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Can Carbon Capture Tech Save Us? - Büşra Öztürk

By December 2021, we just exceeded the carbon dioxide (CO2) threshold of 416 ppm. CO2 levels in the atmosphere are already excessive. As a part of the solution, we are transitioning to renewables, recycling, reusing. However, we must now do more than just reduce emissions to properly ensure a sustainable climate for future generations: We must also remove CO2 from the atmosphere.

As the most known removal technique, photosynthesis captures the CO2 in the air and releases it into the atmosphere as oxygen. Per contra, we have neither an adequate bunch of trees nor the time for planting to eliminate the current carbon emissions we produce in nature before it is too late. In this respect, we may consider artificial ways for photosynthesis under carbon-negative technologies. The most popular one is carbon capture.

Carbon capture is not a new technology, the usage has been dating back to the 1970s. The main purpose of inventing this technology was to enhance oil production by injecting captured CO2 into existing oil fields. The procedure could be briefly explained as injecting CO2 increases the overall pressure in an oil reservoir and pushes more oil to a production wellbore. Nowadays, carbon capturing has been glimpsed as a way out to meet up reducing and removing carbon emissions.

The current extensively used technology mainly prevents the disperse of CO2 into the atmosphere from power stations and industrial plants which are the main sources of greenhouse gas emissions. This method helps with stopping putting CO2 into the air to great extent during industrial production. The most advanced and adopted capturing method is done with chemical absorption that grabs CO2 by reacting it with a chemical solvent. Other processes include physical separation, oxyfuel separation, membranes and looping cycles. Then, the CO2 is compressed so that it could be transported via pipeline. Where the captured carbons could be held and for what purpose the stored could be used are still open questions. The entire procedure is called carbon capture, utilisation and storage (CCUS).

CO2 in the air could also be directly captured through the Direct Air Capture (DAC) technology. The target of DAC is low concentration CO2 in the atmosphere. Nonetheless, this capturing method is currently not widespread in usage since it is a reasonably expensive proposition. There are plenty of startups that run direct air capture and share openly their licenses that technology anywhere. One of them, Carbon Engineering, expects to capture 1 million tonnes of atmospheric CO2 per year which is equal to the carbon removal work of approximately 40 million trees with a cost of 200$ per ton.

Carbon capture is an important part of the cycle of energy. The cycle occurs as, shortly, the captured CO2 from mainly power stations turns back as the fuels or energy to be used. That cycle could bring carbon neutrality into reality if all emitted CO2 could back into the atmosphere without producing new. In this sense, it has a huge potential to make a big difference regarding greenhouse gas emissions. Also, the International Energy Agency (IAE) underlines the importance of the technology by a warning that meeting climate targets without capturing and storing emissions from factories, power plants, transportation, and other sources will be "virtually impossible."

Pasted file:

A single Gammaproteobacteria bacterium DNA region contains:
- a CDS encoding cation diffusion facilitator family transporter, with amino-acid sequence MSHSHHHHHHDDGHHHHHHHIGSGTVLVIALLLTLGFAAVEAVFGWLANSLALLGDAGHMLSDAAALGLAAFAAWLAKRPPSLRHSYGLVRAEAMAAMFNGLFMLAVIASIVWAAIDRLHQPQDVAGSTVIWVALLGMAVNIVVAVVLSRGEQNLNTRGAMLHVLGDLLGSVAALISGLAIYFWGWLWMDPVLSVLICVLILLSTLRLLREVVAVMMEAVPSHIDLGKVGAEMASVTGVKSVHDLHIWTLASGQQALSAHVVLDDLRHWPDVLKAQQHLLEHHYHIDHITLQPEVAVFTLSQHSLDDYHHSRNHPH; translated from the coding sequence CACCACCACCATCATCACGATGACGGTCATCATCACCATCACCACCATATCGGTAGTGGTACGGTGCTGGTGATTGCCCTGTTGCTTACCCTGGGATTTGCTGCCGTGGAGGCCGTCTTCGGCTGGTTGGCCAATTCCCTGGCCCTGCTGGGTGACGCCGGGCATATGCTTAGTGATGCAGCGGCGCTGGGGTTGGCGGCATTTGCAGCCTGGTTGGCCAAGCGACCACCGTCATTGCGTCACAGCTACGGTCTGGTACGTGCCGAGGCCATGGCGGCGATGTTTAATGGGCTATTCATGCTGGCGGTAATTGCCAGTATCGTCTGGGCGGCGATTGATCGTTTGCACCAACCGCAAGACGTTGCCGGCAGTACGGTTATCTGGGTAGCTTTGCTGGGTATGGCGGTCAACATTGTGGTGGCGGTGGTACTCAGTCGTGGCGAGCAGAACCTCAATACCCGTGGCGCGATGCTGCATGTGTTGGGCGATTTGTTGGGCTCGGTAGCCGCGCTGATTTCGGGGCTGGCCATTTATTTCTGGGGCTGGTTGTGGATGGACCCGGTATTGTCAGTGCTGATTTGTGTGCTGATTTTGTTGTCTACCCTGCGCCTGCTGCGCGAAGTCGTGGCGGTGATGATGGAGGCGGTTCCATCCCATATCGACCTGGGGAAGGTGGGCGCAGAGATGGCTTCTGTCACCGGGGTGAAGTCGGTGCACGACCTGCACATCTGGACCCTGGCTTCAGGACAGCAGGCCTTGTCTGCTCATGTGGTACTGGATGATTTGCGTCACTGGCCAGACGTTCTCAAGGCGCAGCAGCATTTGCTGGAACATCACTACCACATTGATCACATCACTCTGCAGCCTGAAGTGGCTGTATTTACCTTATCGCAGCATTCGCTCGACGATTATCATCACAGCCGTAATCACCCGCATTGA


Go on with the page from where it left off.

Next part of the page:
There are currently 21 CCUS plants and 19 DAC plants operating across the world, with the capacity of capturing up to 40 Million tonnes and 11 thousand tonnes CO2 per year, respectively. The majority of the projects are implemented in the United States and Europe, but there are also new plant plans in Australia, China, Korea, the Middle East, and New Zealand. Unfortunately, carbon capturing has a low share at present when compared to overall emissions, which are 33 billion tons per year. IAE reports indicate that if the new projects could be embarked, global CO2 capture capacity would be reaching roughly 1150 Mt CO2 from CCUS and 85 Mt CO2 from DAC per year by 2030.

In my opinion, carbon capture technology can really help us to tackle climate change and reduce greenhouse gas emissions in a great manner if the tech grows up all around the world. It may indeed not absolve the world of the need to reduce and remove emissions, but it may ease the path to net zero emissions by 2050 and a global temperature rise of less than 2 degrees Celsius, as the main purpose of the Paris Climate Agreement. In other words, it is only a part of the solution, and we need to find the other pieces of the puzzle of the carbon issue as well.

Additionally, be kindly aware of the contest of Carbon Removal X which is funded by Elon Musk and the prize is $100 million dollars for those who build CO2 removal solutions at 1000 tonnes per year and present a model for billion tonnes in the future.


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